God works in mysterious ways. A few short weeks after His plan had brought me to a Baptist church on account of my 10-year-old son wanted to see a traveling troupe of evangelical bodybuilders perform feats of strength, and at which exhibition my theretofore Catholic son elected to accept Jesus Christ as his personal Lord and Savior, God went and afflicted me with a backgammon injury that led to my joining a cult.
Let’s start with the backgammon injury. It was my lower back. Like someone had drained all my spinal fluid and replaced it with a mixture of glass shards and road salt. I had played against my son on the living room floor, lying on my stomach, propped up on my elbows, doing what practitioners of yoga would recognize as the cobra pose—for about an hour and a half. When we called it quits, I felt some soreness. The next morning, I couldn’t move.
My wife urged me to stay home from work. Instead, I found in the medicine cabinet a bottle of prescription muscle relaxants called Skelaxin that belonged to her. The “use by” date had long ago come and gone. A Google search of the terms “Skelaxin” and “expired” and “death” didn’t turn up any helpful information, but I did learn that King Pharmaceuticals, maker of Skelaxin, admits it doesn’t know how the drug works. Anyway, it didn’t matter. By then I was already at work and hopped up on expired Skelaxin.
That’s when my boss saw me walking hunchedly down the hall and asked what was wrong. “My back ish killing me,” I told him. “I wash paying blackgammung with my son and herd it. I like your pretty shirt. What wash the question again?”
“You need to see my guy,” he said, scribbling a phone number on a slip of paper. “Here’s the deal: his grandfather invented a procedure. It was passed on to his father. It takes 15 minutes, and it’ll fix your back. But he’s not a licensed chiropractor, so he established a religion, and you’ll have to join it to get treated.”
A few days later, after my wife threw out my beloved Skelaxin, I made an appointment with Michael Chrane at his Alphabiotic New Life Center. The place is tucked away next to a Blockbuster in Preston Royal Village, though you won’t find it listed on the shopping center’s website. In the waiting room, I signed a homemade-looking form that said I was joining an association and that I was foregoing certain rights in order to exercise certain other, more important Constitutional rights. Also, I acknowledged that Chrane did not practice medicine nor carry malpractice insurance.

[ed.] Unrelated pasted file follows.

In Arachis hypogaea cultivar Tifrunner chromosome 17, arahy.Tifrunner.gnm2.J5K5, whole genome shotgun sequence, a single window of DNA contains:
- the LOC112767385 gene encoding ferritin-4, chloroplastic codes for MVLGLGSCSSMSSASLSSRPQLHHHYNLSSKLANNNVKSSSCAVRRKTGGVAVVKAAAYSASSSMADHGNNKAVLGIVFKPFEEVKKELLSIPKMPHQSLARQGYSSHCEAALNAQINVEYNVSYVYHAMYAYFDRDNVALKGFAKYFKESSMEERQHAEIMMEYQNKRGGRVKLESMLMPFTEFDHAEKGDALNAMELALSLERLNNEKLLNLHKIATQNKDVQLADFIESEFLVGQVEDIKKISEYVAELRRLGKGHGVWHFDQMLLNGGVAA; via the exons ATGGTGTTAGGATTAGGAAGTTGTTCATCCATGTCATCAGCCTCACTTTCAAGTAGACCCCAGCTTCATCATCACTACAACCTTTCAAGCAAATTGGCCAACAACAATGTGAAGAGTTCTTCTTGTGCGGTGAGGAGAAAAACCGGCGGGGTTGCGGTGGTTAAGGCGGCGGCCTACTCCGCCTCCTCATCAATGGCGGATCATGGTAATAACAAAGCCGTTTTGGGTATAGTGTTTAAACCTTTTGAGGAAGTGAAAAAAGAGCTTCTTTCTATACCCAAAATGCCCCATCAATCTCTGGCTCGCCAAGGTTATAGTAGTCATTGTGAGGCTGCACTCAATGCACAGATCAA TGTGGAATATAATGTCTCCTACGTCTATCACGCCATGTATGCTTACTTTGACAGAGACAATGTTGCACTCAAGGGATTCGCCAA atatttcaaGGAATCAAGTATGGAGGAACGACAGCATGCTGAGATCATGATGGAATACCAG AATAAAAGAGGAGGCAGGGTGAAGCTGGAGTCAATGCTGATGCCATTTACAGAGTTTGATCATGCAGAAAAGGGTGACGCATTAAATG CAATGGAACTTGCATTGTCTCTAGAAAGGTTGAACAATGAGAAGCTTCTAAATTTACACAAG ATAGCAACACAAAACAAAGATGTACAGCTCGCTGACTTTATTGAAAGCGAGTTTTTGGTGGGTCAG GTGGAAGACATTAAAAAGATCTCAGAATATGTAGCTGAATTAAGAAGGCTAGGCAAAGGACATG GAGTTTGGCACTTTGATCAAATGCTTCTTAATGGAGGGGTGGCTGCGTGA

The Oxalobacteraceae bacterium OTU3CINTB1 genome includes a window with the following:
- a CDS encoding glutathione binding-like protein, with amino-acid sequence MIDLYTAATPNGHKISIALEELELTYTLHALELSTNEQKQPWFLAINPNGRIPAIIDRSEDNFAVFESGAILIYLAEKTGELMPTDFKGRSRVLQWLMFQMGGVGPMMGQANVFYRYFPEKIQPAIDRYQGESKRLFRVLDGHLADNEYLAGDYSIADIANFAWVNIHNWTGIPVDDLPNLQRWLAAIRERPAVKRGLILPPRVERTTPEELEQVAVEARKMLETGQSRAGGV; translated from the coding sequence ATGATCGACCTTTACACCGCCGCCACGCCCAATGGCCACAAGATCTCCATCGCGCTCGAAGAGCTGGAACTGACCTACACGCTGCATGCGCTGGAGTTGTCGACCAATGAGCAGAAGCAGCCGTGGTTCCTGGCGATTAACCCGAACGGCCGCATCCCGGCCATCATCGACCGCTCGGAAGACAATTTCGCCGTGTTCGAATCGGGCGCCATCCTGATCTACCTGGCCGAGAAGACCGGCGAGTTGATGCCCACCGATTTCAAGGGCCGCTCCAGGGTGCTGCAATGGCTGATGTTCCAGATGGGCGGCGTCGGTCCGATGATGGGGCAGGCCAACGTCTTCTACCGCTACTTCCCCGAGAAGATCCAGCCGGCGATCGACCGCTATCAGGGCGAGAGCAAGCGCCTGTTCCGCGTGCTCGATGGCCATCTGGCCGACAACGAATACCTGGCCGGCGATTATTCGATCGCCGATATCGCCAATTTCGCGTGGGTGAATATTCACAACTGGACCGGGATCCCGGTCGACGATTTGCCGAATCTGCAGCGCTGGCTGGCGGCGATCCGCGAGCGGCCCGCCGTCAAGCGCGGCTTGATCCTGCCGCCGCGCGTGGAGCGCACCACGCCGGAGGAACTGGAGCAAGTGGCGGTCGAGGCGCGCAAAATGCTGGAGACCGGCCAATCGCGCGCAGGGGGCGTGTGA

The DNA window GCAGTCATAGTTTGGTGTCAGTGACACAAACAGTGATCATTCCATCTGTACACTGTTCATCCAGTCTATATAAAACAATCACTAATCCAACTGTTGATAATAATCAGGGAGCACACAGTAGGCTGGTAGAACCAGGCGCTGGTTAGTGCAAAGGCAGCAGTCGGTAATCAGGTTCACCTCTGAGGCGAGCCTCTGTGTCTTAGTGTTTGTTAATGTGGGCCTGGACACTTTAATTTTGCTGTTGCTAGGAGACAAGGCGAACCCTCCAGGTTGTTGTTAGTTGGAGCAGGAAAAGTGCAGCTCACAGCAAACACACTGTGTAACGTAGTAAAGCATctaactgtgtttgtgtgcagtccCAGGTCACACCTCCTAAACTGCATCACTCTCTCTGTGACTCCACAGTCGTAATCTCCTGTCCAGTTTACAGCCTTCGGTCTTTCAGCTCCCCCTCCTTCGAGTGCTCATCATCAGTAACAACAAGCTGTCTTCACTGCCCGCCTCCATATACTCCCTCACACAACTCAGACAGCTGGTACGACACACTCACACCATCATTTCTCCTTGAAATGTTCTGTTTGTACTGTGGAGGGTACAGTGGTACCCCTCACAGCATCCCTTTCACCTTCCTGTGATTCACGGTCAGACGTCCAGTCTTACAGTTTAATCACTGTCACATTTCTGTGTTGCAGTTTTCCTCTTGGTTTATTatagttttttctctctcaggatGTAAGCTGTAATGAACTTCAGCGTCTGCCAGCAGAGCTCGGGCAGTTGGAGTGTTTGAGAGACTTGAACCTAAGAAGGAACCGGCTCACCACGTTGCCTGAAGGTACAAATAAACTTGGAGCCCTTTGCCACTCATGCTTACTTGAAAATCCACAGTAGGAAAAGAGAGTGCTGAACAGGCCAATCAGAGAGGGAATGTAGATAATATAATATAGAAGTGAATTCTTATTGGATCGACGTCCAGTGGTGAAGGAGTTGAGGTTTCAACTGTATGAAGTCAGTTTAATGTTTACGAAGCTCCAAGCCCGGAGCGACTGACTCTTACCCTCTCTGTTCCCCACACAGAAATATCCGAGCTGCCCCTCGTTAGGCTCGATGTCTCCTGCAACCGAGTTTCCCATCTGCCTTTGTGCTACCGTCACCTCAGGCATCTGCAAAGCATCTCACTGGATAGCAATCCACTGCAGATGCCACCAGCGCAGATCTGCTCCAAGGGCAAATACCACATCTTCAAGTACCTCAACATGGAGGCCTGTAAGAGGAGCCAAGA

Then a receptionist led me back to a softly lit exam room with an inclined, padded table at its center. I took a seat. A large teddy bear sat in a chair across the room from me. Before long, Chrane walked in. He looked like a cross between Jerry Springer and Harry Anderson from Night Court.
Chrane explained that what he does is like pressing the reset button on a computer. When he said the words “reset button,” he made quote marks in the air with his fingers. He had me lie on the table and, after a brief exam, confirmed that my body was out of whack. On a white board, he illustrated the problem. I was an unbalanced blue stick figure with green squiggles running along my spine. Finally, with a model of a spine, he showed me how, with one quick motion, he was going to pull and twist my head to press my reset button.
“Any questions?” he said as he took my noggin in his arms like a running back cradles a football.
“Have you ever lost anyone?” I asked.
“Not in 34 years,” he said.
And then—WHAMMO!—he yanked on my head. My neck popped. I saw stars and squealed. Before I could regain my bearings—WHAMMO!—he did it again. You know how in every Steven Seagal movie he sneaks up behind a bad guy and kills him by twisting his head? It was like that. Except if Chrane were a Navy SEAL-turned-cook and he put his move on a terrorist, instead of dropping lifelessly to the ground, the terrorist would go, “My back feels so much better! Thanks!”
Including a one-time membership fee, my visit cost $60 (future visits would cost $25). I was happy to pay it.
Now, if you’ve got a Scrabble or Candy Land injury, and if you are considering a visit to Chrane to get the “Seagal With Happy Ending” (I’m making the air quotes here), I must tell you that my take-home Alphabiotics pamphlet sounded goofy (e.g., describing it as “an applied philosophy, consistent with the science of quantum physics, that concerns itself with the relationship between our primary Source, i.e. Life, and the micro and macro aspects of ourselves”). And a number of years ago, when a Seattle Alphabioticist trained by Michael Chrane’s father was accused of causing a non-lethal stroke in a woman when he pressed her reset button, in court the Alphabioticist described what he did as a religious “laying of hands” sacrament and said it was protected by the First Amendment. The judge didn’t buy it. So, you know, bear all that in mind.
All I know is that head yank worked for me. Just like God’s plan and Skelaxin, some things will forever remain a mystery.
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